Yesterday is the type of day which should reinforce what I have been preaching all along – we follow where we focus. For those of you who are regular readers, you know that the past couple of days have had me doing what I wouldn’t call my favorite aspect of the job – programming and data entry. Setting up the new site can be a tedious and daunting task for someone like me. I know enough to get by, but we all know how dangerous that can be. I had set the entire day asid...
Glamdring and The Chainsaw Milling of Pine ....and so twas on one of my visits into the deep woods, that i heard the tales of this sword beater called glamdring,for in the presence of trees and all that speaks of wood,i first was made aware of the weaponsmith’s of gondolin…. —-these were//are they who first learned the lineage of steel,and how to work the metals needed to hold an edge in wood,were as the times of woodworking continue in the landscape here, i sought...
Today’s post will be short, I expect. Unless I start to ramble. I don’t believe I have much to say that is exciting or very interesting. I spent yesterday buried under a blanket of HTML working on the web site. Dawn to dusk if you will. (In between I made a meat loaf – but that was just to take a break and get away for a bit.) I did reach my goal though of checking each of the nearly 400 products and checking and rewriting the descriptions. Somehow it doesn’t ...
Online Scroll Saw Class - Incredibly Fun Adventures in Scroll Sawing #7: Cutting Inside Corners and Angles
So far we have looked at how to prepare our wood, choose a blade, cast on and off a piece and cut outside curves and corners. Now it is time we do some inside cutting. Most people associate scroll sawing with cutting fretwork. At first many people don’t understand that in order to cut fretwork pieces, you need to drill entry holes in the ‘waste area’ (or the part of the pattern that drops away when you finish your cut) and thread the blade through that drilled hole ...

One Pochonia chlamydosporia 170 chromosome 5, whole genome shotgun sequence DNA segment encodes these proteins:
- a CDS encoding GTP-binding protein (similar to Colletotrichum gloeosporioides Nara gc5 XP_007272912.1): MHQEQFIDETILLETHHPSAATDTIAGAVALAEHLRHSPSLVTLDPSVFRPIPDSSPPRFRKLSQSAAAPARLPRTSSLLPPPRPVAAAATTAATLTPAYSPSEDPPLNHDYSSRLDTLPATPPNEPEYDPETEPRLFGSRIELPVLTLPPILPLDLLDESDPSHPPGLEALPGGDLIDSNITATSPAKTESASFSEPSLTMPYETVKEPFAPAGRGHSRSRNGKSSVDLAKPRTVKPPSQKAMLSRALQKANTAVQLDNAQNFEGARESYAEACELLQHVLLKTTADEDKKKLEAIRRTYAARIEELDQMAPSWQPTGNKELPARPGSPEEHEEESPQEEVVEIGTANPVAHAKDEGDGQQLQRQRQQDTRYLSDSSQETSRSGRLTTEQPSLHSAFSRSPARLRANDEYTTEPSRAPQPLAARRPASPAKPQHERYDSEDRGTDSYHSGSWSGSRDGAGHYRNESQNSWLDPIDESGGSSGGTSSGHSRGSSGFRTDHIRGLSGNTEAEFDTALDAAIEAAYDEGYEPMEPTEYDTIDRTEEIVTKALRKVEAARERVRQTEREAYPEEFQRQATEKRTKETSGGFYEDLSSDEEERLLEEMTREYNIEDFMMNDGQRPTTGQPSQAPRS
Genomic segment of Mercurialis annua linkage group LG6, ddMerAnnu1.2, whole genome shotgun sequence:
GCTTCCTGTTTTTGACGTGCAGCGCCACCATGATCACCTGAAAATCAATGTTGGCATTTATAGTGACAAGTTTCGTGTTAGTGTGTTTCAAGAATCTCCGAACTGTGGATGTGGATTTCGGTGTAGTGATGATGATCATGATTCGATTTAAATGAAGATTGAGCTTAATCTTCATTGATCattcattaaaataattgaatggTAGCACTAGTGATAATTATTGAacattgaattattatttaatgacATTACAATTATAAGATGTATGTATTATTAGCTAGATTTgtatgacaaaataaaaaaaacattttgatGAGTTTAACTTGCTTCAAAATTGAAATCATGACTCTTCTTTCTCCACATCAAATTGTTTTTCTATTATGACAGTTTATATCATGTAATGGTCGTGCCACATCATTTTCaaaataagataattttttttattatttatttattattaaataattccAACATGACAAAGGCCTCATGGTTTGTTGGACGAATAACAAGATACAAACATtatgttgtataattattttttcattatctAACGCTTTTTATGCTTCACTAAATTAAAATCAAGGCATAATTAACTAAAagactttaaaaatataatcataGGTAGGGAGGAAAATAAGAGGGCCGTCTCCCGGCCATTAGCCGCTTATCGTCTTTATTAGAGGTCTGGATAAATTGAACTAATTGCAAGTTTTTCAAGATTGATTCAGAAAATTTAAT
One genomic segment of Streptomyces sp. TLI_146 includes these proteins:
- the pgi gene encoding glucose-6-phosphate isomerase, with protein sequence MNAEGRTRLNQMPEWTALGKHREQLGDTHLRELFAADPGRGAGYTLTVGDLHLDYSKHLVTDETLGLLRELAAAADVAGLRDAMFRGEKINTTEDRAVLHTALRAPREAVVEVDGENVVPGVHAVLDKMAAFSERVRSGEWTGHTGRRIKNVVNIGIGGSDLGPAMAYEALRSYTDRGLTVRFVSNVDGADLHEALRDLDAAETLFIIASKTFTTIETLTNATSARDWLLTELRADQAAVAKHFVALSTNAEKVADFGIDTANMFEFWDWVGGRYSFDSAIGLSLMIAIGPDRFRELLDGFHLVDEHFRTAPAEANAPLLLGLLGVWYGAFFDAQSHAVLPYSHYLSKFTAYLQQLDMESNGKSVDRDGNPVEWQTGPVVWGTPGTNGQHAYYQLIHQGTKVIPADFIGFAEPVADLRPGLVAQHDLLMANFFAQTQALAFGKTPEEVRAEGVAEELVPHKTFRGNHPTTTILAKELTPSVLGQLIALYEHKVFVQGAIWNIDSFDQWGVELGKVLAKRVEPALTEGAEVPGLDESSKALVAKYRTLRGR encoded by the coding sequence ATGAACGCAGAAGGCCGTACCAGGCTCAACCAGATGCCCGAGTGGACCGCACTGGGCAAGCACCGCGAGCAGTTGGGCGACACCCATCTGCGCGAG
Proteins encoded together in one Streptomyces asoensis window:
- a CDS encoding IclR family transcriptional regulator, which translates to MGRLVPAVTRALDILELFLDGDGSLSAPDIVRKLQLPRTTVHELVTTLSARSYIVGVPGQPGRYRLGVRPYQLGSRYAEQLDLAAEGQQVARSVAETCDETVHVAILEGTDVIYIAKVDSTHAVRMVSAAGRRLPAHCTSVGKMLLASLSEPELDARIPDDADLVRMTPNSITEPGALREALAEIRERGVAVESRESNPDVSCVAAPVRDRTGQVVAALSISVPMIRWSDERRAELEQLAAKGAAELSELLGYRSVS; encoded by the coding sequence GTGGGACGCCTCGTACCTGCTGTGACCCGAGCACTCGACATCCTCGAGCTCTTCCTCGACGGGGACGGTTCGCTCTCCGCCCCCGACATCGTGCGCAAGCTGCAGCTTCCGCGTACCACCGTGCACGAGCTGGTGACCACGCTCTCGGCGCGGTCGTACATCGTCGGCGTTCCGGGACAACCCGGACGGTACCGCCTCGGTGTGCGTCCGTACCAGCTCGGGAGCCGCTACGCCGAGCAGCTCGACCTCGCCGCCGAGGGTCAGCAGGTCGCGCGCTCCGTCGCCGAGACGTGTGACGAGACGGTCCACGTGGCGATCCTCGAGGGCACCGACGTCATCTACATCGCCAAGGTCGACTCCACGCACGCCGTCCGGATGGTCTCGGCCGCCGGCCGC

Echo-Friendly Ways To Work the Wood ....your wooden soul, is but the sole of your sitting, and as all rustic tools of wood, your rustic spirit creates an image for imagination…. ....hand planning…. ....with a vivid imagination…. In this day of high tech, high price tags and higher yet soaring costs of what many think they need, to have a go at woodworking, along with all those needed add-ons….that one must purchase after the initial major pu...
I was asked to take these shutters and make some bookshelves. I will be utilizing wood that is approx. 60 yrs old and these shutters, which, we don’t know how old, but could be much more. I am inserting the pictures of the shutters, as this project may take a little while
The camera comes back into the Stumpy Nubs Workshop to further document life in a small semi-professional shop… Includes tips on hand cut dovetails, utility chisels, resawing wide boards on the table saw, glue-ups, and a lot more! This is part 2 of Episode 1. It begins with making the CN Box, then continues the “amazing mini-cabinet marker’s bench”. My favorite part is the footage on cutting tiny dovetails by hand, big ones by machine, and huge ones with a hon...
Drupes and Drupaceous Nuts as Tung Oil So lets cut to the center of the fruit….like cutting to the quick, and talk about China Wood Oil, wood nut oil or just plain ‘tung oil’. And since we’re talking in the language of botany, maybe it would be best too first say that tung oil is not a true nut, but is a fruit that comes to us as a drupe or what is also called ‘stone fruit’. Definition of a drupe….stone fruit is: ’’a one-seeded indehisc...
Seen this on youtube, funny stuff. “All too typical discussion between a clueless guy with a walnut yard tree and a man who runs a sawmill” http://www.youtube.com/watch?v=agcLlKcXp40
This week in urban logging #12: It's been awhile since my last report (but I came back with pictures)
I like crotches. I like milling them, I like making things with them. Some one dropped off this “crotchy” elm the other day. The butt log is kinda a big devil. So I cut one off to mill. I was a little bummed because I see 2 hearts, which usually means less figure/ more bark inclusion… I had to trim it abit to get it to fit the mill for width (more on that later) First slab looks decent. 28” wide…not bad for a bandmill that is advertise...
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